- Classic areas where the employer should be aware of the possibility of utilising the illegality defence include tax evasion, insider dealing and immigration issues.
When will the chain of causation be broken between an act of whistleblowing detriment and the losses flowing from it?
- When looking at the losses recoverable following a successful detriment claim in any context (be it whistleblowing or discrimination), the tribunal should always assess whether any intervening act has occurred which has broken the chain of causation between the detriment and the loss – with losses being capped at the date that the chain was broken.
- A recent Employment Appeal Tribunal decision has confirmed that, in order for an intervening act by a third party to break the chain of causation between a whistleblowing detriment and the losses suffered as a consequence, it must become the sole effective cause of the loss, damage or injury suffered, such that the prior wrongdoing is not an effective or contributory cause anymore.
- In McNicholas v Care and Learning Alliance, the claimant was a teacher who made protected disclosures about practices at the respondent’s nursery where she worked. As a consequence of these disclosures, she was subjected to detriments which included a complaint being raised by the respondent to the General Teaching Council of Scotland (GTCS) regarding the claimant’s fitness to teach. The tribunal concluded that the complaint to the GTCS was not made in good faith and was retaliation for the claimant having made protected disclosures. The claimant’s claim for detriment on grounds of whistleblowing accordingly succeeded but the tribunal concluded that when, after the initial referral to the GTCS had been made in bad faith, the GTCS took the decision that further investigation was required. This constituted an ‘intervening act’, meaning that the claimant was unable to claim compensation for future loss or compensation for any period following the GTCS decision to investigate further.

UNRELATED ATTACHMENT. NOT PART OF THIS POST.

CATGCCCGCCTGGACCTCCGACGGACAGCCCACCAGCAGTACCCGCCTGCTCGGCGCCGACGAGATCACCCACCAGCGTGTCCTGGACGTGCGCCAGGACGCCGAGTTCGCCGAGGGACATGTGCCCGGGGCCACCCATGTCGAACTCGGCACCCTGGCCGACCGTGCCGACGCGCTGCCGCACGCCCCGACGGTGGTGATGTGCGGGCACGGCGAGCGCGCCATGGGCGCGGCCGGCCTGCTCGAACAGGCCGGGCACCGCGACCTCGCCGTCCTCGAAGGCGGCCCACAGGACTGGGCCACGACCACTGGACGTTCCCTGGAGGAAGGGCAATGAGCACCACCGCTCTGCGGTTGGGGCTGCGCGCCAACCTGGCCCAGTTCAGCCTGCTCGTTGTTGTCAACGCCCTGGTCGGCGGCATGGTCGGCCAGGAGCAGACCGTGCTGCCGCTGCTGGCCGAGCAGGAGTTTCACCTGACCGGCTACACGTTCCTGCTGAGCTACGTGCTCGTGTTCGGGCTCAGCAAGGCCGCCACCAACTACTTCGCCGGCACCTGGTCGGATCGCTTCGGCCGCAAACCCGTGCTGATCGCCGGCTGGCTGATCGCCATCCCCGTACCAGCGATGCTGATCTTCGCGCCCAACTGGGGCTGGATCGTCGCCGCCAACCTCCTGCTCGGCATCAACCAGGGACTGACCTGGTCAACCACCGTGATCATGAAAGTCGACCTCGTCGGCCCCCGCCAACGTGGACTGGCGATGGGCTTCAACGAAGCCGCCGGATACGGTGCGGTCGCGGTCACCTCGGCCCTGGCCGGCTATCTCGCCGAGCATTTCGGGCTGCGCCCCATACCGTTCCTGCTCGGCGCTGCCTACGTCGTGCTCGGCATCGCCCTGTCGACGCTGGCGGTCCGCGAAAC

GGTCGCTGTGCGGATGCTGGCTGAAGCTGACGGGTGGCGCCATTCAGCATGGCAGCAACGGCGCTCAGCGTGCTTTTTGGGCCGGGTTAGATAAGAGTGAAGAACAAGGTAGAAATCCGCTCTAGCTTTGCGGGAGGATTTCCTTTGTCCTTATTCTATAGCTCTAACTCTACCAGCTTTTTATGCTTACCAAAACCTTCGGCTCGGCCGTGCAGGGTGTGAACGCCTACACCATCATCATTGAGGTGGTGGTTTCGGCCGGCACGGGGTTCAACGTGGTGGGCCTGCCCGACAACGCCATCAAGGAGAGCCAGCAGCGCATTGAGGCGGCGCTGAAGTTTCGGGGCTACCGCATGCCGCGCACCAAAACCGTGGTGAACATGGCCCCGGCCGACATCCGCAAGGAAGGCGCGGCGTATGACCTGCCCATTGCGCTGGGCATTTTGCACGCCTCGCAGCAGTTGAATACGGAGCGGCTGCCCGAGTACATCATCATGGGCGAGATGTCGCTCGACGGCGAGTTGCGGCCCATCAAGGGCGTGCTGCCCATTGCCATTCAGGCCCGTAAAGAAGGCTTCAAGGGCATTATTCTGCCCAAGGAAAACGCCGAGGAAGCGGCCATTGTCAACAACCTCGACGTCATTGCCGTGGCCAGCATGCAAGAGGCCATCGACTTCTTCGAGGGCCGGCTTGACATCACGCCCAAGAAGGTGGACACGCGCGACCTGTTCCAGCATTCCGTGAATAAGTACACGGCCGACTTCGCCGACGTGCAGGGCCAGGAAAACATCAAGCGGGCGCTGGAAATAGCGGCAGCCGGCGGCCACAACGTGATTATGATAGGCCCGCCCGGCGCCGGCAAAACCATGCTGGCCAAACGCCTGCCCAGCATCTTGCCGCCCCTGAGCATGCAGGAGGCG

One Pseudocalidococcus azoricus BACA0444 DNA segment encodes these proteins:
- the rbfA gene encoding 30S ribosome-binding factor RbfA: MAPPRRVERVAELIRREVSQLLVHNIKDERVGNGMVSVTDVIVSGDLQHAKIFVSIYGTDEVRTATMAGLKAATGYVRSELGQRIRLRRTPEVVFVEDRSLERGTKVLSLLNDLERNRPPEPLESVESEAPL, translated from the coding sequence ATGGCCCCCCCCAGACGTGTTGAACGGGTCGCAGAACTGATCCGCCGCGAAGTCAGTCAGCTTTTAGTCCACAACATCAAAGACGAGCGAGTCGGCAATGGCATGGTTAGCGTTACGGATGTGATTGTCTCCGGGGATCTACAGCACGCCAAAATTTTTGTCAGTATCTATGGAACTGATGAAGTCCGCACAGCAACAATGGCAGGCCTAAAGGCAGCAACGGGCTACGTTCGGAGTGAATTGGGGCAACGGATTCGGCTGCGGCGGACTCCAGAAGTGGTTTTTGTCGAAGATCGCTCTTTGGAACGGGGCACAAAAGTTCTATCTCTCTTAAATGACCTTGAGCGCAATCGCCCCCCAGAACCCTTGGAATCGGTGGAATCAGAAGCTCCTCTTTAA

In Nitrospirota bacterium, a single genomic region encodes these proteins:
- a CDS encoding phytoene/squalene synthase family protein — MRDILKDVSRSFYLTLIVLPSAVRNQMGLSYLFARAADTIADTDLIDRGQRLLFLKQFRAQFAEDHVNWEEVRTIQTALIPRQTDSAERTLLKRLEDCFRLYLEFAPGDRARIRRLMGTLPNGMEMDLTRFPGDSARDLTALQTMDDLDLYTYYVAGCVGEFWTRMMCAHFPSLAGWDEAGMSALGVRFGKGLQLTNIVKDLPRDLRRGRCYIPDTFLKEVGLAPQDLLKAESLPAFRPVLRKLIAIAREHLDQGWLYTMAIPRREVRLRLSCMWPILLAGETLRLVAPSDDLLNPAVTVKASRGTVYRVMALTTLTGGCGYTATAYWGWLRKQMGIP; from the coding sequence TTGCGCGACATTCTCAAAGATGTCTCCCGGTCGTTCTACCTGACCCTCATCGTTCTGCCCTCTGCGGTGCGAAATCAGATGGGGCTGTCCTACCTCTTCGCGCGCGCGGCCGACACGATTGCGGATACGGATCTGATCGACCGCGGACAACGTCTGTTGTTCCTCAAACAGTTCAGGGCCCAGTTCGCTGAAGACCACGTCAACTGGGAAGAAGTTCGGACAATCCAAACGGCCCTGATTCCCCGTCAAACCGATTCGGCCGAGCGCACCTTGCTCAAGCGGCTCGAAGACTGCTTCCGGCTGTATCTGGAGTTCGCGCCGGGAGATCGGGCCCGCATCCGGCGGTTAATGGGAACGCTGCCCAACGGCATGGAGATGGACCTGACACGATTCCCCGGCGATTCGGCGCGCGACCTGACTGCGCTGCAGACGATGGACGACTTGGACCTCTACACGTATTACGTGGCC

- The EAT disagreed with this conclusion. It held that for something to be an ‘intervening act’, which breaks the chain of causation, it must become the sole effective cause of the loss, damage or injury suffered. This means that any prior wrongdoing, whilst it might still be a 'but for' cause, is to be seen as having been eclipsed therefore not an effective or contributory cause anymore. This was not the situation in this case. The decision made by the third party, the GTCS, to further investigate the allegations was not an independent, supervening cause of loss. Rather, it was a natural and reasonable consequence of the respondent’s wrongful act in referring her in the first place. The wrongful act remained the effective cause of the claimant’s loss.
Taking employee monitoring to a whole new level, LBC have reported that a boss in Spain was arrested after a tracker was planted on the car of an employee as part of a long-running row over sick leave. The employee unexpectedly discovered the GPS device, planted on the underside of his vehicle, as he was washing it.
“I got underneath the car and saw that the plastic had been broken and there was this device attached,” LBC reports that the anonymous employee told Spain’s Antena 3 news.
“Nothing like this has ever happened to me before and it creates a lot of insecurity, especially given the reason I was on medical leave…This only makes it worse and heightens anxiety.”
It goes without saying that covert monitoring of employees in this way is never likely to be fair or reasonable. Quite apart from the likely criminal implications, if this incident had occurred in the UK, the employer would be facing potential claims from the employee for harassment on grounds of disability and, if the employee resigned in response to finding the device, a very strong claim for constructive dismissal. Fitting a covert tracking device is highly likely to be a slam-dunk breach of the implied term of mutual trust and confidence in almost every case!